Pictometry's oblique imagery will underlie query results.Image courtesy of Pictometry International Corp.(Click for larger image)

Some people, of course, have trouble making sense of orthoimages, so Microsoft has signed a five year deal with Pictometry to provide oblique images, as well as its 6" orthoimages.The oblique layer is still in development (Microsoft is apparently mosaicking the images in some clever way) so we saw just a still image as an example.In time though, images from four different angles will be available, and the user will be able to "look around" a building or block.Microsoft noted that Pictometry already had captured 132 U.S.counties which cover 10 major urban areas.Others are under development.Law promised that in time the street maps would even snap to the oblique imagery, though that won't be in the first release.

Other data layers are expected after the initial release, including weather and traffic "and ones you've not even thought of," said Law.Also on the horizon: the ability to add your own data layers.In the earlier releases there will be just the ability to annotate locations, however.That perhaps led to Law's comment about Virtual Earth being a "social networking tool based on location."

It appears as though in the early days, users will be able to share Virtual Earth URLs, much like they do MapPoint URLs.Whether the whole interface will be made available as a service is unclear.According to a statement released by Microsoft:

The hybrid option shows transparent map features over imagery.(Click for larger image)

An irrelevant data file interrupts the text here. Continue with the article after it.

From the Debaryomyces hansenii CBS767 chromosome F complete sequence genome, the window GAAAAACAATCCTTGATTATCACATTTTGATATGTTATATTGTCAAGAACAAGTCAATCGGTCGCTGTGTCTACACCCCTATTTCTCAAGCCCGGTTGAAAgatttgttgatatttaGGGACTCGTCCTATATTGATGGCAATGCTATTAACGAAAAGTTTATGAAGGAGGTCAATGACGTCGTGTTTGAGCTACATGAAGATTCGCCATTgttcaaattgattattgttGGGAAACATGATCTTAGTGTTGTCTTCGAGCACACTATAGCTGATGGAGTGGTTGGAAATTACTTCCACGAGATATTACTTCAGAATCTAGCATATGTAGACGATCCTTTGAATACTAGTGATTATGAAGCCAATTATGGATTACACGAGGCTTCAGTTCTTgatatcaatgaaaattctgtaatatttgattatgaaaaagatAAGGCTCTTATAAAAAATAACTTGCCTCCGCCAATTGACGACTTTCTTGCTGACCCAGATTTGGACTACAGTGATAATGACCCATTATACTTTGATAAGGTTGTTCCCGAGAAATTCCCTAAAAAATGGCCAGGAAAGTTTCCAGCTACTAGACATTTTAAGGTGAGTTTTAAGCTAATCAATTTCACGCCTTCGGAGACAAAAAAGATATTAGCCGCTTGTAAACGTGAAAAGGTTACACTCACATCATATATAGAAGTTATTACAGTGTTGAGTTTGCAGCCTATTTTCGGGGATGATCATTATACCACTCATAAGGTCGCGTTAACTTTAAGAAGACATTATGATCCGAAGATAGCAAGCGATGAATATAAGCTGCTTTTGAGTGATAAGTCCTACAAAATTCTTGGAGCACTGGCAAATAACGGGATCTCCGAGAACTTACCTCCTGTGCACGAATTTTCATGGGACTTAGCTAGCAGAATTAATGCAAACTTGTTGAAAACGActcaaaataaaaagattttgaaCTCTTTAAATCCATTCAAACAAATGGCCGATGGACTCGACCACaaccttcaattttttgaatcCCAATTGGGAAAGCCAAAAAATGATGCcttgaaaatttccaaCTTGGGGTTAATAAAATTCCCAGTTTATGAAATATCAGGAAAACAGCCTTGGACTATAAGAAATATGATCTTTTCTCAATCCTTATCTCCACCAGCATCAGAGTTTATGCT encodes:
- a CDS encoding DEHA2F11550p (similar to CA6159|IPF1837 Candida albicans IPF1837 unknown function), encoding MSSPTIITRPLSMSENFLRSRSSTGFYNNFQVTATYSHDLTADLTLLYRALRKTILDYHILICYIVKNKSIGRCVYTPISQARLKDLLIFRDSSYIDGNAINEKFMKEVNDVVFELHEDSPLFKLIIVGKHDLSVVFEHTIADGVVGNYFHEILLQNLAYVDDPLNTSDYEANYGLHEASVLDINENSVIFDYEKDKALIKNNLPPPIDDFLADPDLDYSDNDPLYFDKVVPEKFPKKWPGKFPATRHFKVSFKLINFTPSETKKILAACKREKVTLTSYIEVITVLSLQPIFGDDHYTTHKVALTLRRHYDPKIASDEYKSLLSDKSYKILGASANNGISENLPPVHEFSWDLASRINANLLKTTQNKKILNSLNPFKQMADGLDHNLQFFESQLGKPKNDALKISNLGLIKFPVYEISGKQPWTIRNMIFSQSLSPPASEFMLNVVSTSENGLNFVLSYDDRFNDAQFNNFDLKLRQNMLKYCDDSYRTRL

"The first version of the Virtual Earth Project will include a URL parameter API for creating rich links into the Virtual Earth, including support for location-based searches, location lookups, map style selection (including the new labeled aerial imagery) and much more.Future releases of the Virtual Earth will include additional developer support and APIs for integrating Virtual Earth functionality directly in third party Web applications."

Development and Release Plan
Virtual Earth will debut this summer.Forty-five day later, the first update is expected.Ninety days later, a full new release is expected.Law made it clear the team did not want to wait for 200 enhancements to provide an update, but would put one out even if only two or three were available.

On the Business Side
In this "war of the worlds" between Microsoft and Google, it is the partners, the "little guys," that are supplying the incremental value to the online mapping search portals.In the case of Google, the acquisition of Keyhole was central to the geographic search and display of remotely sensed imagery.In the case of MSN Virtual Earth, Pictometry is providing the unique perspective by allowing access to its library of oblique (and high resolution ortho) aerial imagery.The announcement Monday by Microsoft and Pictometry signals one of these incremental value plays that Microsoft is offering to lure online viewers in hopes of catching Google in the "geosearch" wars.The big prize is advertising revenue.This move might be considered another attempt by Microsoft to dominate the Internet search landscape the way it has won the battles for operating systems and desktop productivity software.

Pictometry's tag line is "See Anywhere, Measure Anything, Plan Everything." Microsoft is getting the "See Anywhere" part.The "measure" or "plan" capabilities remain the purview of Pictometry's proprietary product offerings and will only be available for purchase either through Pictometry directly at its Pictometry Online website, and likely in the future directly through MSN Virtual Earth.But Microsoft is adding its own twist as well by mosaicking the oblique imagery into a seamless view.Therefore the competitive advantage over Google/Keyhole at this time is a 2.5D view of the landscape.Where Google's imagery looks "flattened" as the viewing angle comes off nadir, the Pictometry view will show the building faces such that you can read the names of the establishments.And now you can see the tie in with advertising.Want to find the nearest Starbucks sequestered among the skyscrapers? No problem.